Tuesday, March 17, 2015


Please do bear in mind if you are following mum's story that she tends to write about one subject at a time, i.e. the shop or the Guilds and so on.   In doing this she does not write in chronological order so at times you will find people missing and they will pop up again in anther chapter.  Sorry if this is confusing but it was obviously the best way for mum to write her memoirs.

Excerpt from 'THE CLOCK OF TIME" by Gertrude Ruston. (pp126-128)

"Sub-committees were appointed in each State to celebrate this event, and limited funds were made available for this purpose.

Dr Robertson was Chairman of the W.A. Committee, and Mrs B.M. Rischbieth, together with a number of well-known people, were appointed to serve on that body and arrange a suitable programme.

As State Secretary of the Women's Service Guilds I was invited to a meeting at which details were presented of the proposed programme for Western Australia.  No mention at all was made of the important part played by women in the early years in social welfare generally. or in the various voluntary agencies which had been established to cover the needs of the community.  Mrs Rischbieth drew attention to this omission, and insisted that no history could be complete without the inclusion of a record of this vital part of the State's development.  After discussion it was agreed that a grant of £100 would be made from the State's allocation to cover the welfare services, and Miss Ethel Cannon, Social Worker, proposed that the money should be used to provide the first directory of social agencies in Western Australia.  She drew attention to the fact that all other States had such directories, and there was a definite need for one in this State.  The suggestion was approved and, to my astonishment,  Miss Cannon nominated me to be responsible for producing it.  Mrs Rischbieth supported the nomination, and I was officially asked to undertake the task.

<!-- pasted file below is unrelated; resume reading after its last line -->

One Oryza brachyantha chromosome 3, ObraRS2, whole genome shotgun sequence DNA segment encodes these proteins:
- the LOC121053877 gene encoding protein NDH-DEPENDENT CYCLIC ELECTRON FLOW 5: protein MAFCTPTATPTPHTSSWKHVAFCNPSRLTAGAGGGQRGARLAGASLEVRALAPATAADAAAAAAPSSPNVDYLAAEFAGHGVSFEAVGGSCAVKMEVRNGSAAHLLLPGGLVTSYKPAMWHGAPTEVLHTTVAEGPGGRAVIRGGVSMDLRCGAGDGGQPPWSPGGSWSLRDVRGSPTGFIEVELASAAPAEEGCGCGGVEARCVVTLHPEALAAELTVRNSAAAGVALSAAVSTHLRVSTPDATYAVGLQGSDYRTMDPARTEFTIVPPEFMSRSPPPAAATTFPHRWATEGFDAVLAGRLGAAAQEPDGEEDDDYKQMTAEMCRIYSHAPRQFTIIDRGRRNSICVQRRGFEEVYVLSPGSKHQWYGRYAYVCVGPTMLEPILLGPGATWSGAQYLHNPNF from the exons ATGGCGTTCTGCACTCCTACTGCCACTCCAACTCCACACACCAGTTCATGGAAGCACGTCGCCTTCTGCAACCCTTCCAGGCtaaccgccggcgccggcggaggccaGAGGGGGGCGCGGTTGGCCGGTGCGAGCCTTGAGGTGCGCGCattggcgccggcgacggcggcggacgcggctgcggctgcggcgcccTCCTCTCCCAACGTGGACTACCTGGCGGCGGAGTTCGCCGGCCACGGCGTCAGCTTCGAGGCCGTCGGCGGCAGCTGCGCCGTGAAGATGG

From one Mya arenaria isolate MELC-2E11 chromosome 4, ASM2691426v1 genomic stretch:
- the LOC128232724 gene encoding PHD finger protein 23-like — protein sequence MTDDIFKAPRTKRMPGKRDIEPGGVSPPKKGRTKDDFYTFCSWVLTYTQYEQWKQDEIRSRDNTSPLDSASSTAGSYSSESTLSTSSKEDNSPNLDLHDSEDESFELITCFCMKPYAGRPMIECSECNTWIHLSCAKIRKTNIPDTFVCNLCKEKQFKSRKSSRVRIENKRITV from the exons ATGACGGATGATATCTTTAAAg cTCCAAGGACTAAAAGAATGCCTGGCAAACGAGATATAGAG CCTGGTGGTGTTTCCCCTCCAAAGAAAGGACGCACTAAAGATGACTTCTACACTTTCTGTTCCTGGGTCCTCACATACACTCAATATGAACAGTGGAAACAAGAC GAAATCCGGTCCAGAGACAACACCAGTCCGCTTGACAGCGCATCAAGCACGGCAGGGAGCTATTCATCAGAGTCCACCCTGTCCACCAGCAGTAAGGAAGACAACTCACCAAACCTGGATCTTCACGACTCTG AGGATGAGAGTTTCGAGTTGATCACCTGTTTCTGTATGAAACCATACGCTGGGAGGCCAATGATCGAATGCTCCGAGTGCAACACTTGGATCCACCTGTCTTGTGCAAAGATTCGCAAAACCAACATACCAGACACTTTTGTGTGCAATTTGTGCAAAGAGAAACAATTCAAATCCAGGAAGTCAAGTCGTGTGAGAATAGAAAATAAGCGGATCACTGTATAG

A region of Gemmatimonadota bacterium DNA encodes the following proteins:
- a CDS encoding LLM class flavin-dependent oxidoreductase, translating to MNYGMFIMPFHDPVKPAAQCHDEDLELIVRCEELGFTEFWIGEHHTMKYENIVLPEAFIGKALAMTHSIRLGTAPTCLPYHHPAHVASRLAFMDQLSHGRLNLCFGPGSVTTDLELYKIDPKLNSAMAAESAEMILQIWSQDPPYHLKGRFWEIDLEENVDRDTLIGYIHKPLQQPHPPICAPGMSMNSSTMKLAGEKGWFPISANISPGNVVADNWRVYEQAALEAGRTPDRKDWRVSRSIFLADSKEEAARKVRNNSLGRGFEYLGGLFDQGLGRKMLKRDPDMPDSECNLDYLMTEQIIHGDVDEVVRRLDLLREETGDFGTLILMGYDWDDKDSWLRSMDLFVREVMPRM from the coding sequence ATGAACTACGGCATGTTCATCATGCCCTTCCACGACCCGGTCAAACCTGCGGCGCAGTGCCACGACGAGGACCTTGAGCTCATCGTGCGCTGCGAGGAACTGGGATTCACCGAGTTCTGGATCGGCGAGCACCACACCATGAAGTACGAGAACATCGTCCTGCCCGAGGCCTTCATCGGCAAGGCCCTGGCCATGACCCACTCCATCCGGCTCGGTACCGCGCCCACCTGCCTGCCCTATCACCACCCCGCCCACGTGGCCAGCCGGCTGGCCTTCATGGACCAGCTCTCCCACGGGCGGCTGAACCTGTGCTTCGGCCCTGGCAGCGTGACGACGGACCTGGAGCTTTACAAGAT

It was a mammoth undertaking.  A condition of the grant was that the book must obtain a brief history of Western Australian social welfare as an introduction, and a small amount of the money was to be set aside for an exhibition of welfare agencies, including their activities, to be held in the Perth Town Hall.

The challenge was accepted, and it required a very tight budget to cover postage, publicity, printing, cartage etc., for the whole programme.  I was responsible for the directory, and Mr Ben Richter of the Civilian Maimed and Limbless Association played a prominent part in organising the exhibition, and we worked together very happily in a voluntary capacity.

Questionnaires were sent to each organisation seeking its history, as well as details of its particular branch of social welfare.  We had to ascertain the order in which agencies were formed for the historical section of the book, and the services performed by each organisation for the directory section.

As a guide we obtained copies of directories from other States and used the New South Wales edition as our pattern.